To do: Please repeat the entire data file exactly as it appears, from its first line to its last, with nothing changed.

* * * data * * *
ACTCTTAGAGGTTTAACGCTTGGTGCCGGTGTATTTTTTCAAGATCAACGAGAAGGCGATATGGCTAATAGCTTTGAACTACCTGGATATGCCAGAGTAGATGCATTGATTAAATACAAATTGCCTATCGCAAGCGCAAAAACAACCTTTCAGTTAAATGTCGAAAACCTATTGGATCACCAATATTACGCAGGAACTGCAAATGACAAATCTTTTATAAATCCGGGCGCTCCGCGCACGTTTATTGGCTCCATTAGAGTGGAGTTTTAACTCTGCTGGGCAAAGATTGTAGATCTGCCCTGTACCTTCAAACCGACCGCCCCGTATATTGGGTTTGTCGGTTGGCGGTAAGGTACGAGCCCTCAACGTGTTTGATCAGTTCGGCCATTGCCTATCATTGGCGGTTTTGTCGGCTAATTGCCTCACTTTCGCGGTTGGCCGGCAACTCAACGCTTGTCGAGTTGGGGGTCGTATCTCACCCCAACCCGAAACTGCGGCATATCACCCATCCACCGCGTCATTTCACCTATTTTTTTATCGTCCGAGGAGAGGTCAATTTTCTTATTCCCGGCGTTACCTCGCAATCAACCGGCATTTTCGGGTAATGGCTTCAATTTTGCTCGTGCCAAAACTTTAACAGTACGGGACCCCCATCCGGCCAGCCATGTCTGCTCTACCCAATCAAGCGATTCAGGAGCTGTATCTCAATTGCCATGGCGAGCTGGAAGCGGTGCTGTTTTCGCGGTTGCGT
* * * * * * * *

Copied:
ACTCTTAGAGGTTTAACGCTTGGTGCCGGTGTATTTTTTCAAGATCAACGAGAAGGCGATATGGCTAATAGCTTTGAACTACCTGGATATGCCAGAGTAGATGCATTGATTAAATACAAATTGCCTATCGCAAGCGCAAAAACAACCTTTCAGTTAAATGTCGAAAACCTATTGGATCACCAATATTACGCAGGAACTGCAAATGACAAATCTTTTATAAATCCGGGCGCTCCGCGCACGTTTATTGGCTCCATTAGAGTGGAGTTTTAACTCTGCTGGGCAAAGATTGTAGATCTGCCCTGTACCTTCAAACCGACCGCCCCGTATATTGGGTTTGTCGGTTGGCGGTAAGGTACGAGCCCTCAACGTGTTTGATCAGTTCGGCCATTGCCTATCATTGGCGGTTTTGTCGGCTAATTGCCTCACTTTCGCGGTTGGCCGGCAACTCAACGCTTGTCGAGTTGGGGGTCGTATCTCACCCCAACCCGAAACTGCGGCATATCACCCATCCACCGCGTCATTTCACCTATTTTTTTATCGTCCGAGGAGAGGTCAATTTTCTTATTCCCGGCGTTACCTCGCAATCAACCGGCATTTTCGGGTAATGGCTTCAATTTTGCTCGTGCCAAAACTTTAACAGTACGGGACCCCCATCCGGCCAGCCATGTCTGCTCTACCCAATCAAGCGATTCAGGAGCTGTATCTCAATTGCCATGGCGAGCTGGAAGCGGTGCTGTTTTCGCGGTTGCGT